Obtained using whole-genome free foetal DNA sequencing analysis, data corresponding to individual NIPTs is evaluated using complex mathematical models. NIPT data sets vary from laboratory to laboratory and also depending on the procedure used. The objective of the evaluation is to calculate what is called the Z-score (Graph 4).
Compared to the calculation methods used by our competitors, the advanced custom algorithm we use for TRISOMY test data evaluation allows us to achieve a higher average Z-score value with regard to the evaluated samples.
The higher median value of the Z-score in positive samples achieved using our advanced algorithm for TRISOMY test evaluation is automatically reflected in a more accurate distribution of negative and positive result values, which ultimately leads to a reduced grey zone (Area of Overlap) – an area that does not make it possible for us to decide clearly whether the test result is actually positive or negative.
Since TRISOMY test, TRISOMY test XY and TRISOMY test + are categorised under screening methods rather than diagnostic examinations, both false positive and false negative results may occur. A screen-positive result must therefore be diagnostically confirmed by any available diagnostic methods, i.e. by a genetic examination of the patient’s amniotic fluid.
A screen-negative result does not exclude the monitored trisomy types in absolute terms. There may be inaccuracies that are caused by naturally occurring phenomena, such as placenta mosaicism, vanishing twin syndrome, point mutations, gene inactivation, or other types of genetic or epigenetic mechanisms, or the presence of foreign DNA in maternal blood.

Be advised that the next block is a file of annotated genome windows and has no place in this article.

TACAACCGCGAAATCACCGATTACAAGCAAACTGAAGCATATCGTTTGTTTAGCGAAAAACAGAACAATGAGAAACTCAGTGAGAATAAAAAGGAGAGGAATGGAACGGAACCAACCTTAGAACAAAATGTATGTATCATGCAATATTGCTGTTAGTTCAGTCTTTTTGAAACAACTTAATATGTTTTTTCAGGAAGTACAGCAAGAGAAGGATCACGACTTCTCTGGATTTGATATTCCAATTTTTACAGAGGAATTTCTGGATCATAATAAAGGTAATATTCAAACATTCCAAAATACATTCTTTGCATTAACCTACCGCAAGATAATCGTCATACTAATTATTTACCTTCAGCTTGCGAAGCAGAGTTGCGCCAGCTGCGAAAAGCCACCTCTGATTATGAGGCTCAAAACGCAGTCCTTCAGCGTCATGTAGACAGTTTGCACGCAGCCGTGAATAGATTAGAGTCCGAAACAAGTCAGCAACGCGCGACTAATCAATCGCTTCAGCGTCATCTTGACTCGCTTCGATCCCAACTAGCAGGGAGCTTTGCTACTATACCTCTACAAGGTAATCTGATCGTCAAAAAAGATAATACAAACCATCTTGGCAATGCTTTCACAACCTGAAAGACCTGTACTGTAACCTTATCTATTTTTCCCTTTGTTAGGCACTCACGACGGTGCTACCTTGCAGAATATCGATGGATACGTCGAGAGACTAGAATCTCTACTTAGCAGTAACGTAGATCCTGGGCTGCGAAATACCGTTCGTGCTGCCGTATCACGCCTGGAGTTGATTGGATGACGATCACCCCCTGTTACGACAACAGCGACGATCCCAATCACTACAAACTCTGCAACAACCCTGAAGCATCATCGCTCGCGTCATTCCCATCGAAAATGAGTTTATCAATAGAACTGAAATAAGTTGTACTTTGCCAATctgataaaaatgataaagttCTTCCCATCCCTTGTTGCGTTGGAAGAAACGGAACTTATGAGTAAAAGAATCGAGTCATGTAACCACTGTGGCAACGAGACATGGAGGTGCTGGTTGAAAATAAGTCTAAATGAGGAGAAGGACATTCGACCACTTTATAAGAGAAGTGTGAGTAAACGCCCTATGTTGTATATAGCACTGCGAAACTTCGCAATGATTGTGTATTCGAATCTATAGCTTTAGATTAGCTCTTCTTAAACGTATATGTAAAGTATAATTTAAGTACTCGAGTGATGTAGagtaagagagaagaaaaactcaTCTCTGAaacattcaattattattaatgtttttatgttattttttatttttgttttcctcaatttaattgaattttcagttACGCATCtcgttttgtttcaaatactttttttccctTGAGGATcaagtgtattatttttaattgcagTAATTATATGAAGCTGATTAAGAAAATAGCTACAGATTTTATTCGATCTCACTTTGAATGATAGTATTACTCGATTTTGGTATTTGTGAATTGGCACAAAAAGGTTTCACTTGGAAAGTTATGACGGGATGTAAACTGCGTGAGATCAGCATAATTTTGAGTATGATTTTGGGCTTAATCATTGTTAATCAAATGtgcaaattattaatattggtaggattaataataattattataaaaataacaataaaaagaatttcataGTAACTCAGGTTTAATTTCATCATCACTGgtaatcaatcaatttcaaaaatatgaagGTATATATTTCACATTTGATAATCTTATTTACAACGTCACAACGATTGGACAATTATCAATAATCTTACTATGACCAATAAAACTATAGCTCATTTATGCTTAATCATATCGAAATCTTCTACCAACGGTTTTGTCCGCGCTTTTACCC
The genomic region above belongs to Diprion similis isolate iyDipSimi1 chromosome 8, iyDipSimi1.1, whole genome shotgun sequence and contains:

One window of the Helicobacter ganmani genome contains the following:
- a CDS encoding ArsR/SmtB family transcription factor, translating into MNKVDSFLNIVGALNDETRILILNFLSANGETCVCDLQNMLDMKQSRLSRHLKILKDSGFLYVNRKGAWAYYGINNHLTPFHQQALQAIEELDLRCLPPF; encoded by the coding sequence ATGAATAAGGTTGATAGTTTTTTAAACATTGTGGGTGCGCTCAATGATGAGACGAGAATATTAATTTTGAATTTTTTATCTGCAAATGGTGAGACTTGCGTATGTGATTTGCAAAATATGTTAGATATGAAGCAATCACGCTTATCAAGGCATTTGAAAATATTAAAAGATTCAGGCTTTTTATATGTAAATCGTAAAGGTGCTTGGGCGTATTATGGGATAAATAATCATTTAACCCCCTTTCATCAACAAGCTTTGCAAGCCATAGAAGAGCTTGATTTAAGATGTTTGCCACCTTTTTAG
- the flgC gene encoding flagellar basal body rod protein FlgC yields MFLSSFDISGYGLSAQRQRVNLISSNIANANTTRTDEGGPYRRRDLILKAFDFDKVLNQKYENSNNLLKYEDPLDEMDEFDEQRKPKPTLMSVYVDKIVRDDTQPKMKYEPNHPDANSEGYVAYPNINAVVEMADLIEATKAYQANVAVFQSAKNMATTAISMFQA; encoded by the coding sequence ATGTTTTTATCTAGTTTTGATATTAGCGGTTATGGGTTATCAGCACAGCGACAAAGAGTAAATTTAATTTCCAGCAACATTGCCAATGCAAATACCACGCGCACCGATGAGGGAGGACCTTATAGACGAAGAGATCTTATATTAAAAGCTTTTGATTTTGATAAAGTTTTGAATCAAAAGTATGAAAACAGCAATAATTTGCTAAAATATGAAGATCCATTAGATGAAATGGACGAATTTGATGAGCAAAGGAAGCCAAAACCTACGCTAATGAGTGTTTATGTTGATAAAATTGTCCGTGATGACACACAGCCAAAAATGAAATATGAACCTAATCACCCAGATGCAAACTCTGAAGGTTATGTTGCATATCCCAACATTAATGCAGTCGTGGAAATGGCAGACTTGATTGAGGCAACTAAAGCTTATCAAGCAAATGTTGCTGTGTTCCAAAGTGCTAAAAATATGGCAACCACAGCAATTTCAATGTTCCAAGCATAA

In a certain small percentage of cases, it is not possible to obtain a clear NIPT result. Such tests are considered unsuccessful.**** The failure may be caused either by technical or biological reasons. Such test failures are mainly caused by improperly obtained blood samples or improper transport conditions.
The most frequent biological reason for test failure is a relatively low proportion of foetal DNA in the obtained sample compared to the amount of maternal DNA. If the proportion of foetal DNA in the obtained sample is less than 4%, the reliability of the test drops significantly (Graph 5). According to the results presented by the studies published so far, the occurrence of samples with a low proportion of foetal DNA fraction ranges between 1.5-6.1%.
Results obtained by evaluating samples with foetal DNA proportions lower than 4% are not suitable for interpretation.
**** M. M. Gil, M. S. Quezada, R. Revello, R. Akolekar, and K. H. Nicolaides, „Analysis of cell-free DNA in maternal blood in screening for fetal aneuploidies: updated meta-analysis,“ Ultrasound Obstet. Gynecol. 45 (3), 249-266 (2015)